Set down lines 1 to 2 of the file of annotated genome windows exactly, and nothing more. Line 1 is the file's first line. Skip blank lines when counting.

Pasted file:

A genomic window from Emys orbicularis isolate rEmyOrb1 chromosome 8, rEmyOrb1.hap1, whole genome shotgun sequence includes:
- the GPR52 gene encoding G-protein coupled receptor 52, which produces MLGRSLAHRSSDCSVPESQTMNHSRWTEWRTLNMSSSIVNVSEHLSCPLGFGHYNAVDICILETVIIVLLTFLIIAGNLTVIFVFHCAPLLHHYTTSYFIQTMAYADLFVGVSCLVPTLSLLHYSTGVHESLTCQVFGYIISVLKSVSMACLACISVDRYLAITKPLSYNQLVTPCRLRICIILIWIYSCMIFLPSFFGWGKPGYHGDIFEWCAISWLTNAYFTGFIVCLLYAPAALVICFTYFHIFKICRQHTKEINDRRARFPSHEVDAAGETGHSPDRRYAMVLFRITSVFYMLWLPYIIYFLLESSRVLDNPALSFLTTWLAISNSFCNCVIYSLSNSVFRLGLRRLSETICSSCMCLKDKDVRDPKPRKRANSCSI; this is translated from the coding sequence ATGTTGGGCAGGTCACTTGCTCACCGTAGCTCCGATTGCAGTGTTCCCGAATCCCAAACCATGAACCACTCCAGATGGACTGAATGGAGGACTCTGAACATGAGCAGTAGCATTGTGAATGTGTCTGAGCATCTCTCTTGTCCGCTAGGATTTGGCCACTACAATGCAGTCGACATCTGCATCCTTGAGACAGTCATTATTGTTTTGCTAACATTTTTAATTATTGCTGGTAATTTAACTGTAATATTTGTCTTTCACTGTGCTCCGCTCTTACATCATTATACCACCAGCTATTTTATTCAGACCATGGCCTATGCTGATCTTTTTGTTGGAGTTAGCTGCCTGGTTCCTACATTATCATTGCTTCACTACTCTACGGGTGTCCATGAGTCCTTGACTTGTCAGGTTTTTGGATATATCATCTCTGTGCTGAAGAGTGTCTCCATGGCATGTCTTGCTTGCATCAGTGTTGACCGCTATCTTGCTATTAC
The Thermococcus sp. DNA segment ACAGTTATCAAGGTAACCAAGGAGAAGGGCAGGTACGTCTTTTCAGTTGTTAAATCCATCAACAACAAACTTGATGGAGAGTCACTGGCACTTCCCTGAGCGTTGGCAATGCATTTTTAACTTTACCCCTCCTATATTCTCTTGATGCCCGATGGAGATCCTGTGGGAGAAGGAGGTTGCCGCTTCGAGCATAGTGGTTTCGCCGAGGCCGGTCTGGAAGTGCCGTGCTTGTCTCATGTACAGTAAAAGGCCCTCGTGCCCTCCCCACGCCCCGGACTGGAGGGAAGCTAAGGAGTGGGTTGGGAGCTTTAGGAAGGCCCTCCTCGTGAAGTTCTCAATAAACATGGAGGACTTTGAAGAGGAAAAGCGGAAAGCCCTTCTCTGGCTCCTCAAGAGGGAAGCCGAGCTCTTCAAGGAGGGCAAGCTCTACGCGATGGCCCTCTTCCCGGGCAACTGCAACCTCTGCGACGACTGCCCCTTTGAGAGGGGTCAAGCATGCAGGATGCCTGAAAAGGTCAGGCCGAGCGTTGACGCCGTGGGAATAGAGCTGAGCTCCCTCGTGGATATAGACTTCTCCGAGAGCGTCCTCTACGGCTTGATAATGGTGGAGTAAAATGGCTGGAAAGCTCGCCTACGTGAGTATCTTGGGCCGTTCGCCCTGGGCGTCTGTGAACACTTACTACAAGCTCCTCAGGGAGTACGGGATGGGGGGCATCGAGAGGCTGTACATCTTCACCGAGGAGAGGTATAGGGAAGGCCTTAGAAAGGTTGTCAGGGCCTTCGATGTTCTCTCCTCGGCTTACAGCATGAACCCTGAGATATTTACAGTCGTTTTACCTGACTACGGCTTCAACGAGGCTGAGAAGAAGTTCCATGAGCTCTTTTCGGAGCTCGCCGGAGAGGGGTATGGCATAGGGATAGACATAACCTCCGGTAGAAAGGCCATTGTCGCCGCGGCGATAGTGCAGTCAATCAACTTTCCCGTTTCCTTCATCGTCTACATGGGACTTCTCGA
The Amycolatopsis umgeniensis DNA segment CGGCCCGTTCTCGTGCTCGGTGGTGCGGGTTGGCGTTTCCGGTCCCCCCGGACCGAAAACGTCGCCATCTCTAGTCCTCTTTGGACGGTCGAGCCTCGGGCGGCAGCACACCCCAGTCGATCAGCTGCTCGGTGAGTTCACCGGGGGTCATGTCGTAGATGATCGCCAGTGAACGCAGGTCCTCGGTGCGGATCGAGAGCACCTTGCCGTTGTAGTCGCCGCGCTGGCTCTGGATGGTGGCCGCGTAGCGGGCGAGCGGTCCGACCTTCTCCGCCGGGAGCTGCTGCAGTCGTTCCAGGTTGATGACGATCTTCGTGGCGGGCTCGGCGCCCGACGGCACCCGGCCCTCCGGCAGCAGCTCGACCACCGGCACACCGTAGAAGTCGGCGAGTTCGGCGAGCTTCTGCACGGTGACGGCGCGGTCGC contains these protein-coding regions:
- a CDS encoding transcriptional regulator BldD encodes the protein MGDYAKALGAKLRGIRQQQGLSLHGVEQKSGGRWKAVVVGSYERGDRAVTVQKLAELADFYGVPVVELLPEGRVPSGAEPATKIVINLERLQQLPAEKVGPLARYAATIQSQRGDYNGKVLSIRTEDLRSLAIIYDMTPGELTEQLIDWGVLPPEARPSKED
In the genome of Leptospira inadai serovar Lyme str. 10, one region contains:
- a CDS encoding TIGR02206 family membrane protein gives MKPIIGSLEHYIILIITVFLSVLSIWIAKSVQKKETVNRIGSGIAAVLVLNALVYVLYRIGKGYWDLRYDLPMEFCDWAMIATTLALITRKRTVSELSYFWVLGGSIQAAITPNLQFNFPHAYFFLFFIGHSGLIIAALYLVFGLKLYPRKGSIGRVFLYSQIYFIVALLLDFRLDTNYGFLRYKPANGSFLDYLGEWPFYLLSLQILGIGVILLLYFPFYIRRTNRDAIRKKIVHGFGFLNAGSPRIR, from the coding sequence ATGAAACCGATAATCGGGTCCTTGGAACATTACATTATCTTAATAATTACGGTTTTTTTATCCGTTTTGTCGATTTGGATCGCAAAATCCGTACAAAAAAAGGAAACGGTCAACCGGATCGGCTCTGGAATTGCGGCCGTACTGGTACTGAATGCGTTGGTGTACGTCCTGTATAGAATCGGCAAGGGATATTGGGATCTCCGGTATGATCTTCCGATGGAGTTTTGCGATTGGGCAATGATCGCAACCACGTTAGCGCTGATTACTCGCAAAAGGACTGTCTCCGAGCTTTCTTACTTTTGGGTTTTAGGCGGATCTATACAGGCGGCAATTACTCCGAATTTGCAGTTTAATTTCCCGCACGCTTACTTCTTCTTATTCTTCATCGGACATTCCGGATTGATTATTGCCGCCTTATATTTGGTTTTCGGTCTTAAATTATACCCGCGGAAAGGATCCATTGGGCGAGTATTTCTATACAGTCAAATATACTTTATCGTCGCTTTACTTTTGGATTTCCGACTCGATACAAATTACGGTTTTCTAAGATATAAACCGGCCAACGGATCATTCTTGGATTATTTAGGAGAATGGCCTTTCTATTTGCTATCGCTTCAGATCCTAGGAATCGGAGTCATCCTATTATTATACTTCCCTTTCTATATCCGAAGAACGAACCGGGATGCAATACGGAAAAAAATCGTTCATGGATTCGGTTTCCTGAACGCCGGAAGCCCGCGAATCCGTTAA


A genomic window from Emys orbicularis isolate rEmyOrb1 chromosome 8, rEmyOrb1.hap1, whole genome shotgun sequence includes:
- the GPR52 gene encoding G-protein coupled receptor 52, which produces MLGRSLAHRSSDCSVPESQTMNHSRWTEWRTLNMSSSIVNVSEHLSCPLGFGHYNAVDICILETVIIVLLTFLIIAGNLTVIFVFHCAPLLHHYTTSYFIQTMAYADLFVGVSCLVPTLSLLHYSTGVHESLTCQVFGYIISVLKSVSMACLACISVDRYLAITKPLSYNQLVTPCRLRICIILIWIYSCMIFLPSFFGWGKPGYHGDIFEWCAISWLTNAYFTGFIVCLLYAPAALVICFTYFHIFKICRQHTKEINDRRARFPSHEVDAAGETGHSPDRRYAMVLFRITSVFYMLWLPYIIYFLLESSRVLDNPALSFLTTWLAISNSFCNCVIYSLSNSVFRLGLRRLSETICSSCMCLKDKDVRDPKPRKRANSCSI; this is translated from the coding sequence ATGTTGGGCAGGTCACTTGCTCACCGTAGCTCCGATTGCAGTGTTCCCGAATCCCAAACCATGAACCACTCCAGATGGACTGAATGGAGGACTCTGAACATGAGCAGTAGCATTGTGAATGTGTCTGAGCATCTCTCTTGTCCGCTAGGATTTGGCCACTACAATGCAGTCGACATCTGCATCCTTGAGACAGTCATTATTGTTTTGCTAACATTTTTAATTATTGCTGGTAATTTAACTGTAATATTTGTCTTTCACTGTGCTCCGCTCTTACATCATTATACCACCAGCTATTTTATTCAGACCATGGCCTATGCTGATCTTTTTGTTGGAGTTAGCTGCCTGGTTCCTACATTATCATTGCTTCACTACTCTACGGGTGTCCATGAGTCCTTGACTTGTCAGGTTTTTGGATATATCATCTCTGTGCTGAAGAGTGTCTCCATGGCATGTCTTGCTTGCATCAGTGTTGACCGCTATCTTGCTATTAC